Expat parents: international or local schools?
A recent Expat Insider survey showed that 32% of expats choose to send their kids to an international school, while 31% choose a local public school and 21% a local private school. With expat parents’ opinions evidently divided, how do you choose where to send your children?
Research the local schools
Choosing an international school is easy. You know what to expect more than you do from the local schools, but jumping straight in could mean you miss out on a great opportunity for your kids’ education and experience. Opting for a public school in Finland, for example, could mean giving your children a better education than they would have received back home, and there’s a lot to be said for the cultural immersion aspect that comes with learning with locals.
Of course, not all education systems are created equal, and international schools offer a relieving alternative to public schools in some parts of the world. You can check out the OECD global education rankings to see how your host country stacks up, and read our in-depth education guides on Just Landed.
Disrupting their education
Are you and your family in it for the long haul, or will you be moving on or back home in the foreseeable future? The answer has a big impact on which school to choose.
Very mobile families are better suited to international schools, as most offer a uniform curriculum where students work towards the International Baccalaureate (IB) exams. This minimises the disruption to your kids’ education, and the IB is recognised by universities worldwide.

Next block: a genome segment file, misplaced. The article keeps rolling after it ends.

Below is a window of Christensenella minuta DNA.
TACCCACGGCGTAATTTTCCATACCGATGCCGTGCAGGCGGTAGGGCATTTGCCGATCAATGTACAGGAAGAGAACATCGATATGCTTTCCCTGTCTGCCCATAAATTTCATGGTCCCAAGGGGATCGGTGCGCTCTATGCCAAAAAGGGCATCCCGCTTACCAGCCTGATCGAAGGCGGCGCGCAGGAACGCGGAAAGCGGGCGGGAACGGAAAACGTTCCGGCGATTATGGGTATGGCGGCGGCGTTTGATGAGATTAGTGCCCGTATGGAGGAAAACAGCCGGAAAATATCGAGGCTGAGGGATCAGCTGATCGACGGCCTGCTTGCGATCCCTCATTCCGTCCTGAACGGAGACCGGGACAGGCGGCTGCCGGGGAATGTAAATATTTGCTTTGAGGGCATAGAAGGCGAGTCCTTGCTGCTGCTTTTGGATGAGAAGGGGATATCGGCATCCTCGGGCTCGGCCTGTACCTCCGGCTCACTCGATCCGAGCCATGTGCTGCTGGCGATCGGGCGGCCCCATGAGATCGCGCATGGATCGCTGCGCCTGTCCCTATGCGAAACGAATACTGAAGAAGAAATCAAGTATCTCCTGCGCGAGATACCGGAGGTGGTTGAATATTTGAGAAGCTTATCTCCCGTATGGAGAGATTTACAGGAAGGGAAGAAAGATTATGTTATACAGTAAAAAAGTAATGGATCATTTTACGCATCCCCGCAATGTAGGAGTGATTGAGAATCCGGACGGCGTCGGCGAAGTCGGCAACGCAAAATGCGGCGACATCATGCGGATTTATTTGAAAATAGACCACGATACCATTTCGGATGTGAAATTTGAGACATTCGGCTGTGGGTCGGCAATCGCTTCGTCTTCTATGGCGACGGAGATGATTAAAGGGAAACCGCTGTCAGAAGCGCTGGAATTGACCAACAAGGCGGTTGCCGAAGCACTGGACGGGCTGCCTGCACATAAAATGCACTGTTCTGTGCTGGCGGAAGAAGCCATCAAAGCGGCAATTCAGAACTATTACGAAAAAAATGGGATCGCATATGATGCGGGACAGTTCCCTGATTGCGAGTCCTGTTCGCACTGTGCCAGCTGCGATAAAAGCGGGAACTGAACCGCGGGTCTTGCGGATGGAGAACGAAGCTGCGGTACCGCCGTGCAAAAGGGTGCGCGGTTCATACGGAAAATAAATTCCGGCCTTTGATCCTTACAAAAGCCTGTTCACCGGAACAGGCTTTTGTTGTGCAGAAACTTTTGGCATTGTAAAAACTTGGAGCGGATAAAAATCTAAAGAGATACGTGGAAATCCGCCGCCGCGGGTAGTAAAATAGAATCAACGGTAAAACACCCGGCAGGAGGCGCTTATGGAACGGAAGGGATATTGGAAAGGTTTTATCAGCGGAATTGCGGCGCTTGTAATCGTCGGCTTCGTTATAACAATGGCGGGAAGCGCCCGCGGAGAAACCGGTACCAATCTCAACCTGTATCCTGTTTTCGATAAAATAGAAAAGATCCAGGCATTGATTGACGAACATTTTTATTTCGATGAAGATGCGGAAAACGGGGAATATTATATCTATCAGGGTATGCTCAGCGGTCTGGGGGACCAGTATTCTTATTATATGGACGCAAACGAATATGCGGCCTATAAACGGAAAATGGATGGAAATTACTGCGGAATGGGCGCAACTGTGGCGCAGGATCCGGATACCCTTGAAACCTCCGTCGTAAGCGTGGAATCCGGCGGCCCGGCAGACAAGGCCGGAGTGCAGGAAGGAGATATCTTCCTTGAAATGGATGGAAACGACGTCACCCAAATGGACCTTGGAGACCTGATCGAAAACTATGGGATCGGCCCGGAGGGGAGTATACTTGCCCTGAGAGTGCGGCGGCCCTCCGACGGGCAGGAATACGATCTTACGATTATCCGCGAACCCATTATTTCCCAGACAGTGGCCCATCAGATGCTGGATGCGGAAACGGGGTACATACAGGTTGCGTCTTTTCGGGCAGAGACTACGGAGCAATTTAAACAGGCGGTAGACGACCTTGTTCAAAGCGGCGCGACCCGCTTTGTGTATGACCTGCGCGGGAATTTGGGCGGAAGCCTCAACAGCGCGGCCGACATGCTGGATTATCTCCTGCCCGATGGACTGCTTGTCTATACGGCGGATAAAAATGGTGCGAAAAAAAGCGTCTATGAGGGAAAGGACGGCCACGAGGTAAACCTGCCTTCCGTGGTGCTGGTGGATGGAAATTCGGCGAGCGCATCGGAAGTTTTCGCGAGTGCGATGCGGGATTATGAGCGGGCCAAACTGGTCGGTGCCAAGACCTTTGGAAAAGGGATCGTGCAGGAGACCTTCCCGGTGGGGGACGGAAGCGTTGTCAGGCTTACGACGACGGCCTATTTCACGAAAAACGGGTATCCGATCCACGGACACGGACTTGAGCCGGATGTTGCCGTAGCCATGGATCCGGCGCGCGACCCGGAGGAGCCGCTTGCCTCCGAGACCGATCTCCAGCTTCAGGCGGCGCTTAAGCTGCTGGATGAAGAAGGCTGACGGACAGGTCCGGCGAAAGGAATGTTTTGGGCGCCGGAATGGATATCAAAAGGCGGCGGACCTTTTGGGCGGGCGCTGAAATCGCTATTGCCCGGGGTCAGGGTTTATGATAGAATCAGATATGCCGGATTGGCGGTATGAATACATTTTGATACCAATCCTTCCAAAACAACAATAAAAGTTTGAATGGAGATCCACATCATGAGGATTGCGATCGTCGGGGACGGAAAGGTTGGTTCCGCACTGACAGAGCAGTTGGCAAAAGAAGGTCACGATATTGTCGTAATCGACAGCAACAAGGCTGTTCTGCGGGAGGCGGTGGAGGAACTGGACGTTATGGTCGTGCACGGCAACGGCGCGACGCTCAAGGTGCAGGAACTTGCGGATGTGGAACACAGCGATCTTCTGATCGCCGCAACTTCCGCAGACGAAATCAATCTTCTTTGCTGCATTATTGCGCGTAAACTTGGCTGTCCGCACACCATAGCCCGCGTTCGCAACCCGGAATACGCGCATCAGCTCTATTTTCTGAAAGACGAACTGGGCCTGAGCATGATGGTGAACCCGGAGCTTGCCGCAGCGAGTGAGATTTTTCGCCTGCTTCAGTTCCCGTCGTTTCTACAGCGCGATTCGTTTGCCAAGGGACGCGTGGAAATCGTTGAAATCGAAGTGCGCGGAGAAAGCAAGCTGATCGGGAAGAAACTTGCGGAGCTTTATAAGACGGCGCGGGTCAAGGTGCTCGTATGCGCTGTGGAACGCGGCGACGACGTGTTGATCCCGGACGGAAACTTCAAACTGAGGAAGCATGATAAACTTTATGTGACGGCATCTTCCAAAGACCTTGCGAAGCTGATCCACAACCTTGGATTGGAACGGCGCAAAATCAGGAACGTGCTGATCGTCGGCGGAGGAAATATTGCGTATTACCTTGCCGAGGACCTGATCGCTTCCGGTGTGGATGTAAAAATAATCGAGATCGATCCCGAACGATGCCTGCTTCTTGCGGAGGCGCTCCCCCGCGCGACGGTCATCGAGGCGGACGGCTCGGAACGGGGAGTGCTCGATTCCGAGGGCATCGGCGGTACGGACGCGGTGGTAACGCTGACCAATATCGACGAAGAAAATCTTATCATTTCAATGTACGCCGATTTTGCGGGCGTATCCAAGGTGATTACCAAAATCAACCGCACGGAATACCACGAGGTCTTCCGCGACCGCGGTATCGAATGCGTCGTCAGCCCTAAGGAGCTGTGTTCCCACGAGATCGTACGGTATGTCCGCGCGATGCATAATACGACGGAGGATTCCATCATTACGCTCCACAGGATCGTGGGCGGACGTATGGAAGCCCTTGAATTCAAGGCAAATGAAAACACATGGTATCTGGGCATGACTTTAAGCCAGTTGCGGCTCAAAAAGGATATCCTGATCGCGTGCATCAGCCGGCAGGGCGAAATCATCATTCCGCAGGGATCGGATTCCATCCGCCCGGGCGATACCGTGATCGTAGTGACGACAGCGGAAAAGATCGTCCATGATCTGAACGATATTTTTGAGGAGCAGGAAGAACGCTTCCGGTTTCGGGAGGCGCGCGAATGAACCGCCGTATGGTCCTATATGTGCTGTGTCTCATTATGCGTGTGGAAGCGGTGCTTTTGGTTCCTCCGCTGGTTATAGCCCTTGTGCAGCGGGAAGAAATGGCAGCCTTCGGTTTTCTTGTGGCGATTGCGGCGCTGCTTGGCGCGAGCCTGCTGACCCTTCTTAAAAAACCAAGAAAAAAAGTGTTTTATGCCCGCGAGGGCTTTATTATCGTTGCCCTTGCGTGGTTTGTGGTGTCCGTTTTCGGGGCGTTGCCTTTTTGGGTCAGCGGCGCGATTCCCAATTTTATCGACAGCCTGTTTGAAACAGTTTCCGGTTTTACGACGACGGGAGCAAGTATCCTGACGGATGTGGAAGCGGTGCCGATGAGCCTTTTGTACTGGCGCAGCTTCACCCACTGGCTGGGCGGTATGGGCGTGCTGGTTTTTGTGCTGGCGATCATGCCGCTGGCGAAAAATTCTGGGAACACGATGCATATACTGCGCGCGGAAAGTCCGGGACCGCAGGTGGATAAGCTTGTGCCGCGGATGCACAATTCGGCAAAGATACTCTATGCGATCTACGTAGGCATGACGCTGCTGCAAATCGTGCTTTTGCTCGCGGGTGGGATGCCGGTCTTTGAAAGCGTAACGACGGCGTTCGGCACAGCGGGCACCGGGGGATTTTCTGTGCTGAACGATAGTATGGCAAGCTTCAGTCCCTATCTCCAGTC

If you are staying put for the majority of their education, a change of curriculum is unlikely to cause any harm, assuming the country you’re moving to has a good education system. The difficulties in adjusting are vastly outweighed by the benefit of a full cultural and linguistic immersion.
One major consideration, regardless of your length of stay, is whether your children were on the verge of taking national exams back home. If you’ve just moved from the UK and they were prepared to take the GCSEs or A-levels next year, for example, finding a British school that offers these exams is crucial.
Of course, a factor to always keep in mind is cost. International schools are invariably more expensive than local ones, with costs steadily rising in recent years and showing no signs of stopping.
Researching the local education system and figuring out whether your children are in a crucial moment of their education will help you decide whether the cost is worth it.
Image: Roman Mager